Non-Hodgkin’s lymphoma (NHL) is the 5th most common type of cancer in the U.S. Most of these tumors have a B cell phenotype and are derived from GC B cells. From the genetic point of view, NHL is distinct from non-hematophoietic cancers in that most lymphomas carry recurrent chromosomal translocations while microsatellite instability or genome-wide chromosomal instability is rare. To some extent, this phenomenon is explained by the unique mutagenic cellular environment of GC B cells featuring AID activity. Evidence is accumulating that not only is AID responsible for Ig CSR and SHM, but its mutagenic action can also be targeted to other loci in the genome leading to somatic mutations and chromosomal translocations that underlie many mature B cell lymphomas. BCL6, in fact, was initially cloned through its involvement in lymphoma-associated chromosomal translocations and is the most frequently targeted proto-oncogene in NHL. Another important characteristic of mature B cell lymphomas is its heterogeneity. There are 3 most common forms of NHL: follicular lymphomas (FL) which carry the hallmark BCL2 translocations, Burkitt’s lymphomas (BL) which are invariably associated with c-Myc translocations, and diffuse large B cell lymphomas (DLBCL) which in nearly half of the case carry translocations or activating mutations deregulating BCL6 expression.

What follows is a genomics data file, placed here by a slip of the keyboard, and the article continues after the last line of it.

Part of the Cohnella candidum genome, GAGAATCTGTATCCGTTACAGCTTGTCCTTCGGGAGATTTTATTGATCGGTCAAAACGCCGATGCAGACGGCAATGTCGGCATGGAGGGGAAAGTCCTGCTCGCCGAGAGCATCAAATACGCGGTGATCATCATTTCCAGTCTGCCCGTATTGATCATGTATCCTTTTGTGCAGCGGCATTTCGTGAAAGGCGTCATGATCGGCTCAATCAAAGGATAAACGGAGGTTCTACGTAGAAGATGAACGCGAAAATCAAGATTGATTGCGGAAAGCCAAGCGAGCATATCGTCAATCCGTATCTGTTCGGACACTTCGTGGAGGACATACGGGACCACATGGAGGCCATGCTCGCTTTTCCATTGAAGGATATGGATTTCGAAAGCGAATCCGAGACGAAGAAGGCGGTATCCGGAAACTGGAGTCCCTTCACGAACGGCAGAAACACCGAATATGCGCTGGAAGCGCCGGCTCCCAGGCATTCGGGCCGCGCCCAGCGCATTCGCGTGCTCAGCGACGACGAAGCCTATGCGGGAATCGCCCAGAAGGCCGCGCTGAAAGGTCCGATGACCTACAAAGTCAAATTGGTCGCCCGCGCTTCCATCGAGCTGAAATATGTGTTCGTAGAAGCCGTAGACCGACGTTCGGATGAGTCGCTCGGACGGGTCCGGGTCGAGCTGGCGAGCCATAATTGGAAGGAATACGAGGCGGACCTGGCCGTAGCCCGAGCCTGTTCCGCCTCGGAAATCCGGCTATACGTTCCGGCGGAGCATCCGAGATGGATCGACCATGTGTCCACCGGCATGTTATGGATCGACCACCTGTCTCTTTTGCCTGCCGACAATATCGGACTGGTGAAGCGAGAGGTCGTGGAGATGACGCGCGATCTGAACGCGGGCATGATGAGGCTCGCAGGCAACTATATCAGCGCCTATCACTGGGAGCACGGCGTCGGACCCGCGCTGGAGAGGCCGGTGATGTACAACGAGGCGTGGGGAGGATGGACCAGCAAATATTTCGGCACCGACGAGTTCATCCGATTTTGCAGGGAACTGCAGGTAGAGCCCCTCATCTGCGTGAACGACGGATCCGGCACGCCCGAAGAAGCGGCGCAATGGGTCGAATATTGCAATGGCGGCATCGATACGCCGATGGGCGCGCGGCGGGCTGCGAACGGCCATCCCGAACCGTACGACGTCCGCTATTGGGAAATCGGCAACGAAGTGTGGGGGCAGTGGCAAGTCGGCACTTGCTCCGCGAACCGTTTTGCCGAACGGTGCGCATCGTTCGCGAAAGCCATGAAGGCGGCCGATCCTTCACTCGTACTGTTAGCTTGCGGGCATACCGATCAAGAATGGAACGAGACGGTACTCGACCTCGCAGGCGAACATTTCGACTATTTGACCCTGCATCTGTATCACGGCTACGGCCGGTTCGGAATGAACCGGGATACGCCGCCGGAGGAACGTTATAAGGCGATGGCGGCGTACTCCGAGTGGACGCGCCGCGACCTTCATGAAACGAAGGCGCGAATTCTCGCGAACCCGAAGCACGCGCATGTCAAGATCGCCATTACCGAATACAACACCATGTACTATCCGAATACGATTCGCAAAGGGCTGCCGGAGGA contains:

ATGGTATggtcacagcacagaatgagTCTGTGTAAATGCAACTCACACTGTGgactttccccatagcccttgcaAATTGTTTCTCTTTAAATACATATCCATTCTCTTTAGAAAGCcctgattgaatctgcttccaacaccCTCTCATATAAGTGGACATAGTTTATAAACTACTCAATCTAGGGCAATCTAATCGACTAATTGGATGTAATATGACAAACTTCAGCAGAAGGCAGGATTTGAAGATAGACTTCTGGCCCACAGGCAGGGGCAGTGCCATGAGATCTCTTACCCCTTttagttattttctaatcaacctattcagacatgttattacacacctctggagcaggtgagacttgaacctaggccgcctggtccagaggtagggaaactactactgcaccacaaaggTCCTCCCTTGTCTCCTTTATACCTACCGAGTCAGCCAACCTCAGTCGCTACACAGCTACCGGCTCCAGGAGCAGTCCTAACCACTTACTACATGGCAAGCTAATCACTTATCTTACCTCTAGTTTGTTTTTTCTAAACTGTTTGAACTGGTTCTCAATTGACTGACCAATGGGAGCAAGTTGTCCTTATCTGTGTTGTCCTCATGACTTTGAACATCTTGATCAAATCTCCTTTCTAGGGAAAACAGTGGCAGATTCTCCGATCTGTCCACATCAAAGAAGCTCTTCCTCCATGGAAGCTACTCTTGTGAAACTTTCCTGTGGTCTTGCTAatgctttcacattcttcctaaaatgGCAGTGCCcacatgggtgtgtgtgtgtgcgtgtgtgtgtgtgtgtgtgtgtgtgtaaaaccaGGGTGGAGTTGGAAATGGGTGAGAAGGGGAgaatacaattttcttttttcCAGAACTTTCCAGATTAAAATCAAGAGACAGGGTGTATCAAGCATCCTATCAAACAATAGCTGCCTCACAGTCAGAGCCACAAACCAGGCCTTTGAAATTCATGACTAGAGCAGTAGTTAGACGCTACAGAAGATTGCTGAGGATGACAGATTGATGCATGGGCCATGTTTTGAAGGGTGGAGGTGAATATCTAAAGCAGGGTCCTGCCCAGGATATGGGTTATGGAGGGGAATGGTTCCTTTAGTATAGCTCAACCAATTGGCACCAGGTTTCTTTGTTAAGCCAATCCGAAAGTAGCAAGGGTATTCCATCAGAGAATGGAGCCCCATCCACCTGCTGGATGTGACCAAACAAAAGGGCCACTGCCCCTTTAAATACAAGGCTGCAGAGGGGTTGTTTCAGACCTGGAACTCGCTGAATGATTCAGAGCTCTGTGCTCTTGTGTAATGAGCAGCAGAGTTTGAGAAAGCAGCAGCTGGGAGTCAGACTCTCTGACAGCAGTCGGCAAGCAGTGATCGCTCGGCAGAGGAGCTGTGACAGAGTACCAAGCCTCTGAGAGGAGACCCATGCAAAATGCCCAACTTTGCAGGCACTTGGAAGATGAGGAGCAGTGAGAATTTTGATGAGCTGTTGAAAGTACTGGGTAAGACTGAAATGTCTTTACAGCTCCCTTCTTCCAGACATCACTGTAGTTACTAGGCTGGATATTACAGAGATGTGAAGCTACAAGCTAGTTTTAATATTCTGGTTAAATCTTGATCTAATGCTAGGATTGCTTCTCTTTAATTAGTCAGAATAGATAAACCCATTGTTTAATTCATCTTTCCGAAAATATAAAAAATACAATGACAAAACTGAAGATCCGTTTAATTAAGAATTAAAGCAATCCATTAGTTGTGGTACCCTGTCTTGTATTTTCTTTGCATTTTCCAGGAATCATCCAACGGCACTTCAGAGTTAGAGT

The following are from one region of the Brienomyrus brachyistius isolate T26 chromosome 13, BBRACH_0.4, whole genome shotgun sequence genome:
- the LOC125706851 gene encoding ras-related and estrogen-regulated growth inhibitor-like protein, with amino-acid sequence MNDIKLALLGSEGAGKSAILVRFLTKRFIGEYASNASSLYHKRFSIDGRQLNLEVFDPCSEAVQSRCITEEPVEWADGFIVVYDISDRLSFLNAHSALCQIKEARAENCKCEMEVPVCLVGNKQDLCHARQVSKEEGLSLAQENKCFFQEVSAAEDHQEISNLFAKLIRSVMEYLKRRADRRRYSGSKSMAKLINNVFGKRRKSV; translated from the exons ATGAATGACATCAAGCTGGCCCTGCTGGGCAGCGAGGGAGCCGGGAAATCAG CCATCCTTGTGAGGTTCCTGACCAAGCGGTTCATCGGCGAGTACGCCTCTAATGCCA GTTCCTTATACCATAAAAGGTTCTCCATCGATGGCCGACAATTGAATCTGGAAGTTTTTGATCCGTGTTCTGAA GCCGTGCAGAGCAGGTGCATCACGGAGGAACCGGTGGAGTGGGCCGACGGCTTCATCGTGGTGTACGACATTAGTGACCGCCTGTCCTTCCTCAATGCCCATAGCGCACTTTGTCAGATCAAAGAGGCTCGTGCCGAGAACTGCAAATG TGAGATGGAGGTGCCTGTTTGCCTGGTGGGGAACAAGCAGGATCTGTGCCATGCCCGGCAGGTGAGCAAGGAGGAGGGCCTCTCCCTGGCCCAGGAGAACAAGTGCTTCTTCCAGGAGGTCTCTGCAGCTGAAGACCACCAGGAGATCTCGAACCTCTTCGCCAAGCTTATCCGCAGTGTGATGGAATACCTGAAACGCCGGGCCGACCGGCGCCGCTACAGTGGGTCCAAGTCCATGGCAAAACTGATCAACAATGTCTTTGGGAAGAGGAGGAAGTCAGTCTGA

DLBCL accounts for 30-40% of newly NHL cases in the United States and yet up to 80% of NHL mortality due to transformation of FL to DLBCL. Based upon their gene expression similarities to either normal GC B cells or in vitro activated peripheral blood B cells, DLBCLs are subdivided into 3 groups: the GCB-DLBCL, ABC-DLBCL and an unclassified type III. In general, the GCB group expresses high levels of BCL6 and tends to respond better to conventional chemotherapy, while the ABC group has lower levels of BCL6, constitutively activated NF-kappaB and STAT3, and tends to be refractory to chemotherapeutic treatment. In normal B cells, NF-kappaB activation can be triggered by CD40-CD40L interaction or BCR signaling while STAT3 works downstream of a number of cytokines promoting plasma cell differentiation. In addition, both NF-kappaB and STAT3 are well-known oncogenes with a variety of cancer promoting properties (enhance proliferation, survival, angiogenesis and metastasis). Therefore, the distinct gene expression and cell signaling properties between the two DLBCL subtypes have very important implications in understanding their transformation pathways as well as facilitating development of biology-based, targeted lymphoma therapies.